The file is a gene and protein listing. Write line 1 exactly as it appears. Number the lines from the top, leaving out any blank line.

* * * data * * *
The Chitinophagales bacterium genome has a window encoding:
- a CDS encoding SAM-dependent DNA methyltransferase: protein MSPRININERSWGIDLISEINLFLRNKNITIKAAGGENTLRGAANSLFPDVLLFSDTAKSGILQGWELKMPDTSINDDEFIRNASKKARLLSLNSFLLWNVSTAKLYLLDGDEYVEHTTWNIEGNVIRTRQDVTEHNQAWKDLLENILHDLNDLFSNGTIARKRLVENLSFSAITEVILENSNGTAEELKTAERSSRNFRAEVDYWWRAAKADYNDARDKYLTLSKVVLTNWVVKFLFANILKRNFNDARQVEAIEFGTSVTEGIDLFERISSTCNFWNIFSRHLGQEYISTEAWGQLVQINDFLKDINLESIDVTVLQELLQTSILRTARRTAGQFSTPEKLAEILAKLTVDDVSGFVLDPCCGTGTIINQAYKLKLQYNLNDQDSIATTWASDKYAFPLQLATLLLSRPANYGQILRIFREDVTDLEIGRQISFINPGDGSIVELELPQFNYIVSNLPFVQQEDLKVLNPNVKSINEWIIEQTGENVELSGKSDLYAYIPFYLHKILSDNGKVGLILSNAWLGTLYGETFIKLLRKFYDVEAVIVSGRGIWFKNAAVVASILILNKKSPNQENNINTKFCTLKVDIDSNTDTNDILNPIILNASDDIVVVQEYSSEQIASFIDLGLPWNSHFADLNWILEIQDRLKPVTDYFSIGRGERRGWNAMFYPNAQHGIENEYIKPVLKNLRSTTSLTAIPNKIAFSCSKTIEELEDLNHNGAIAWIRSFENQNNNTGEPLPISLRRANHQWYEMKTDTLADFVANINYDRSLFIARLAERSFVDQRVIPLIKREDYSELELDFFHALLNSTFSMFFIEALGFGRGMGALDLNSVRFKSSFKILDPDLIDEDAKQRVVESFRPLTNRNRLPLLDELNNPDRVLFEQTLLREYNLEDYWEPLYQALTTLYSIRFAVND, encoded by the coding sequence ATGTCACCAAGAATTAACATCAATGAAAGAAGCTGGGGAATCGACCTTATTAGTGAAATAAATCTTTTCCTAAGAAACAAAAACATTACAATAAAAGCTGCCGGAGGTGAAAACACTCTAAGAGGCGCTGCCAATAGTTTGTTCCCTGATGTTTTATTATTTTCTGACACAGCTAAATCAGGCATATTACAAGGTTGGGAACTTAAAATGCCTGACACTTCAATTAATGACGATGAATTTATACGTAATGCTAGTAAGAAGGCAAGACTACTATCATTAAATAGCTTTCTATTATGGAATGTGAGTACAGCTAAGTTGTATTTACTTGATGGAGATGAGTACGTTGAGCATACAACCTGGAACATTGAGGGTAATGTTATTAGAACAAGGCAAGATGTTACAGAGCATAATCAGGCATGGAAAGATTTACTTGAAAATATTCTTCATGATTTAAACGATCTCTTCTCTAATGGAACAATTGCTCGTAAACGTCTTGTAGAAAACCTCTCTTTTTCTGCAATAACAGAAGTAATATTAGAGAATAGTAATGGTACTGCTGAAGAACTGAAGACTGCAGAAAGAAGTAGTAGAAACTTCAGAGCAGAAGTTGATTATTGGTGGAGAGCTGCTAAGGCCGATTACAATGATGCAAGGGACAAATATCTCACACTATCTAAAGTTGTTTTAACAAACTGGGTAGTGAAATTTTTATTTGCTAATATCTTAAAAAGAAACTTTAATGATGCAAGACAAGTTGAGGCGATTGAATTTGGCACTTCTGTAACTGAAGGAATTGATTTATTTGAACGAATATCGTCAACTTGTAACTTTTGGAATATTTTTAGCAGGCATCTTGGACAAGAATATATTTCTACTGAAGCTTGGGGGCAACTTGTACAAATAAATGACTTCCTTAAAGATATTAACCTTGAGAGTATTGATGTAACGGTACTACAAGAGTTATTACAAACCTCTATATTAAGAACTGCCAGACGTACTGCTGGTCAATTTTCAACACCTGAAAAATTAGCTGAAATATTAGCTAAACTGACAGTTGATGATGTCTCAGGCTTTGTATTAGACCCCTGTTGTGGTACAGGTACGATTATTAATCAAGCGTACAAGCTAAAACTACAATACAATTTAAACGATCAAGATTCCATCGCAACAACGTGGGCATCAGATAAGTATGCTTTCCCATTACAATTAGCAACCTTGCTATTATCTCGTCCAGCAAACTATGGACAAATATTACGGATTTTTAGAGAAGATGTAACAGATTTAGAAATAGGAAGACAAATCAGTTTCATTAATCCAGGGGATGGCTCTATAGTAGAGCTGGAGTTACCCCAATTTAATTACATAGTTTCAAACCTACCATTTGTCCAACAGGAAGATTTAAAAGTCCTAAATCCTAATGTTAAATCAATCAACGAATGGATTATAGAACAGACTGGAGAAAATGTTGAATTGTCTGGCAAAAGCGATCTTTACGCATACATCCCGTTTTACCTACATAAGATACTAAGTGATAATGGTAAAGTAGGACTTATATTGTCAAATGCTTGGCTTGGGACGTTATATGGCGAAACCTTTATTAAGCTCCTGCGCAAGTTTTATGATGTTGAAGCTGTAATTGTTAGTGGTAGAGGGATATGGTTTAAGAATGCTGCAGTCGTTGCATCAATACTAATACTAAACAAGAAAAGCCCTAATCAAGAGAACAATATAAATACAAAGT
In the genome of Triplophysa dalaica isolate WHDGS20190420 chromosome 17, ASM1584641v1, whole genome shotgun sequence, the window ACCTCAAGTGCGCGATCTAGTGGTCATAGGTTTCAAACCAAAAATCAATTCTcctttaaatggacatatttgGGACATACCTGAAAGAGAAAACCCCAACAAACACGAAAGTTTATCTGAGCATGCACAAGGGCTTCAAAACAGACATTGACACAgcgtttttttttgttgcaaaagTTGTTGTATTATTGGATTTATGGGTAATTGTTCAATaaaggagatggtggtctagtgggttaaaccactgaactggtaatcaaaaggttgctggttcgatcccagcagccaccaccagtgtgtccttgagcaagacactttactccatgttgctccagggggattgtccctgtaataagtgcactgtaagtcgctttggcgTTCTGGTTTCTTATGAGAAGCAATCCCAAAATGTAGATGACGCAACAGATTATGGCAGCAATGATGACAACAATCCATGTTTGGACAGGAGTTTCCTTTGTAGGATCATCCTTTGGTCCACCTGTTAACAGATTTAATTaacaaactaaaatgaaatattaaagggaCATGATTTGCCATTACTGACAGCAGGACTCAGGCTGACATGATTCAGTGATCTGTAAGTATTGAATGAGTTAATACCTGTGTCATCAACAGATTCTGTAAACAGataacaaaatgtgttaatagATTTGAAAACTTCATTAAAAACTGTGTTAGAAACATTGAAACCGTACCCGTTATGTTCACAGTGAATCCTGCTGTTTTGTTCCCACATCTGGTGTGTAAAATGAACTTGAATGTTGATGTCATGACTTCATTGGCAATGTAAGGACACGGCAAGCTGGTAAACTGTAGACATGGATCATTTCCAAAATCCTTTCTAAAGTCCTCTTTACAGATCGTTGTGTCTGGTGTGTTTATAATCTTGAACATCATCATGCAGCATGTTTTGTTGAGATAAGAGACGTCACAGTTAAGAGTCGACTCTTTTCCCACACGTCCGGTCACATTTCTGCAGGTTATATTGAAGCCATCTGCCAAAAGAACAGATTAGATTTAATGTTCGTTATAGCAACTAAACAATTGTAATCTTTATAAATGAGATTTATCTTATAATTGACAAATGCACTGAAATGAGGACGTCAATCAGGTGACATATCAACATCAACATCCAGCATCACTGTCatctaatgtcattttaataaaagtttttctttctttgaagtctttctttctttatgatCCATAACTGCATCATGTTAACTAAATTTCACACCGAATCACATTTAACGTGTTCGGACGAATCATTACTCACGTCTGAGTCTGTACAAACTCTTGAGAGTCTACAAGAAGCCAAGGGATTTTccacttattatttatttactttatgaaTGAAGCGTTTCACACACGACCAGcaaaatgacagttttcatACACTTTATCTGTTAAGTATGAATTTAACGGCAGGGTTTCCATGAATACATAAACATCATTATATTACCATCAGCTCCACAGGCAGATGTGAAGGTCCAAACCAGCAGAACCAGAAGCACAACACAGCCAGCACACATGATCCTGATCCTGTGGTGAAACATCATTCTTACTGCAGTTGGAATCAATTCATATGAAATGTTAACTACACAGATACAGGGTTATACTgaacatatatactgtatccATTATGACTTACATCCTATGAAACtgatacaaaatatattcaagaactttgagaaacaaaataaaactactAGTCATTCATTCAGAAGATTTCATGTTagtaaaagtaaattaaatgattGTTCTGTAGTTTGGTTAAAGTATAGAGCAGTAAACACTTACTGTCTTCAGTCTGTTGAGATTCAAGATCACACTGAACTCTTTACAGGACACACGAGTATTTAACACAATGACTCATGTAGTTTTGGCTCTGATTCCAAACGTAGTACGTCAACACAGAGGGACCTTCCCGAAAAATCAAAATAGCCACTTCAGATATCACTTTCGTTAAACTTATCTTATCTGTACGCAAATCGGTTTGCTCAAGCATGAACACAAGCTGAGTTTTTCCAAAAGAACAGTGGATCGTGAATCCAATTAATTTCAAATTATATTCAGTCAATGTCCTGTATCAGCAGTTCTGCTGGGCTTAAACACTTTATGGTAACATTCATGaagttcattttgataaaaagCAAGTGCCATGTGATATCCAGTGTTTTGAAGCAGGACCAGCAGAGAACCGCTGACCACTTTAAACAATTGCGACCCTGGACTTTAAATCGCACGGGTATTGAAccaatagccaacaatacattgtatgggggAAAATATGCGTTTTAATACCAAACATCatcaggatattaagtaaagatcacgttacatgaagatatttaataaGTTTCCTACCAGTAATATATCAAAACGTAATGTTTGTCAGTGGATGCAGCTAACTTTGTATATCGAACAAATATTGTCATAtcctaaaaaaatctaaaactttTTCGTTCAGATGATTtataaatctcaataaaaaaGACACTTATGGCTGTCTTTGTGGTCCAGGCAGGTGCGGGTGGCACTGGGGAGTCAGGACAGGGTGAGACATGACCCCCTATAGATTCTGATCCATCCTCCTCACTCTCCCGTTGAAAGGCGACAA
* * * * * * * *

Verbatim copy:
The Chitinophagales bacterium genome has a window encoding: